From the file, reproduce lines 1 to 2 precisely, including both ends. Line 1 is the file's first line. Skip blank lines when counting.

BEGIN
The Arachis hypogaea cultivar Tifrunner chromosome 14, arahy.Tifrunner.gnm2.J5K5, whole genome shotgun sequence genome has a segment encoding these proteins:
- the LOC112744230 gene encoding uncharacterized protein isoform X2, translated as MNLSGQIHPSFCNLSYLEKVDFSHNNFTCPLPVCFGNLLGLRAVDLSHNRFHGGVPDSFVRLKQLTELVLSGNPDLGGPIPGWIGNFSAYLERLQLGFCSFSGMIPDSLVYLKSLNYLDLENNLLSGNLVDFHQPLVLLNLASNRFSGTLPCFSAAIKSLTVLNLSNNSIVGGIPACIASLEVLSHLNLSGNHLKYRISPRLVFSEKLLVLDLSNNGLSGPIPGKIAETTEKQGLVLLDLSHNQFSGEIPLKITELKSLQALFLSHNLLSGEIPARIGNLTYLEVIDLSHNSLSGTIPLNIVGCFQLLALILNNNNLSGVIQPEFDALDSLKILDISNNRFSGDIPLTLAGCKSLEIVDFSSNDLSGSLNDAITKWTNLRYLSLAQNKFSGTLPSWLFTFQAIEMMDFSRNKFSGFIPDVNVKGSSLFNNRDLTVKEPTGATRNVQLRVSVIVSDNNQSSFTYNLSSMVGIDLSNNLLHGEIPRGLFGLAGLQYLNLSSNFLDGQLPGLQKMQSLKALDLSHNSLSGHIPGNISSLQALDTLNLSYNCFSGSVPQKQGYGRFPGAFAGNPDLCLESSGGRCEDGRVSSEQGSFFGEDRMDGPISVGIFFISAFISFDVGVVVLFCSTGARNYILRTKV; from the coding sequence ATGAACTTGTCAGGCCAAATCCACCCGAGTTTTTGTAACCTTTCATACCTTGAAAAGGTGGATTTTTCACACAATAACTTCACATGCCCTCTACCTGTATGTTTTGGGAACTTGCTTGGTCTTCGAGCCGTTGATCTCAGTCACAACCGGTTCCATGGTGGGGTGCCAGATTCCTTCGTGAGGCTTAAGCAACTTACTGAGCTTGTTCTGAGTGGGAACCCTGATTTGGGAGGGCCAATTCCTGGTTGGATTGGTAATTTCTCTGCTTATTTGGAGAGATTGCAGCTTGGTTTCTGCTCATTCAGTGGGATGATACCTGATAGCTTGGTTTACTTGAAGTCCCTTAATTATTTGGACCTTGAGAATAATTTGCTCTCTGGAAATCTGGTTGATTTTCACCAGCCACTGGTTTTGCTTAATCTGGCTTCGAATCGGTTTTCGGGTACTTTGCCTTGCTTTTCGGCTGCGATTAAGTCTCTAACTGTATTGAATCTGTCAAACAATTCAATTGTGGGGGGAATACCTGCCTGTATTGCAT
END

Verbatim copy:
The Arachis hypogaea cultivar Tifrunner chromosome 14, arahy.Tifrunner.gnm2.J5K5, whole genome shotgun sequence genome has a segment encoding these proteins:
- the LOC112744230 gene encoding uncharacterized protein isoform X2, translated as MNLSGQIHPSFCNLSYLEKVDFSHNNFTCPLPVCFGNLLGLRAVDLSHNRFHGGVPDSFVRLKQLTELVLSGNPDLGGPIPGWIGNFSAYLERLQLGFCSFSGMIPDSLVYLKSLNYLDLENNLLSGNLVDFHQPLVLLNLASNRFSGTLPCFSAAIKSLTVLNLSNNSIVGGIPACIASLEVLSHLNLSGNHLKYRISPRLVFSEKLLVLDLSNNGLSGPIPGKIAETTEKQGLVLLDLSHNQFSGEIPLKITELKSLQALFLSHNLLSGEIPARIGNLTYLEVIDLSHNSLSGTIPLNIVGCFQLLALILNNNNLSGVIQPEFDALDSLKILDISNNRFSGDIPLTLAGCKSLEIVDFSSNDLSGSLNDAITKWTNLRYLSLAQNKFSGTLPSWLFTFQAIEMMDFSRNKFSGFIPDVNVKGSSLFNNRDLTVKEPTGATRNVQLRVSVIVSDNNQSSFTYNLSSMVGIDLSNNLLHGEIPRGLFGLAGLQYLNLSSNFLDGQLPGLQKMQSLKALDLSHNSLSGHIPGNISSLQALDTLNLSYNCFSGSVPQKQGYGRFPGAFAGNPDLCLESSGGRCEDGRVSSEQGSFFGEDRMDGPISVGIFFISAFISFDVGVVVLFCSTGARNYILRTKV; from the coding sequence ATGAACTTGTCAGGCCAAATCCACCCGAGTTTTTGTAACCTTTCATACCTTGAAAAGGTGGATTTTTCACACAATAACTTCACATGCCCTCTACCTGTATGTTTTGGGAACTTGCTTGGTCTTCGAGCCGTTGATCTCAGTCACAACCGGTTCCATGGTGGGGTGCCAGATTCCTTCGTGAGGCTTAAGCAACTTACTGAGCTTGTTCTGAGTGGGAACCCTGATTTGGGAGGGCCAATTCCTGGTTGGATTGGTAATTTCTCTGCTTATTTGGAGAGATTGCAGCTTGGTTTCTGCTCATTCAGTGGGATGATACCTGATAGCTTGGTTTACTTGAAGTCCCTTAATTATTTGGACCTTGAGAATAATTTGCTCTCTGGAAATCTGGTTGATTTTCACCAGCCACTGGTTTTGCTTAATCTGGCTTCGAATCGGTTTTCGGGTACTTTGCCTTGCTTTTCGGCTGCGATTAAGTCTCTAACTGTATTGAATCTGTCAAACAATTCAATTGTGGGGGGAATACCTGCCTGTATTGCAT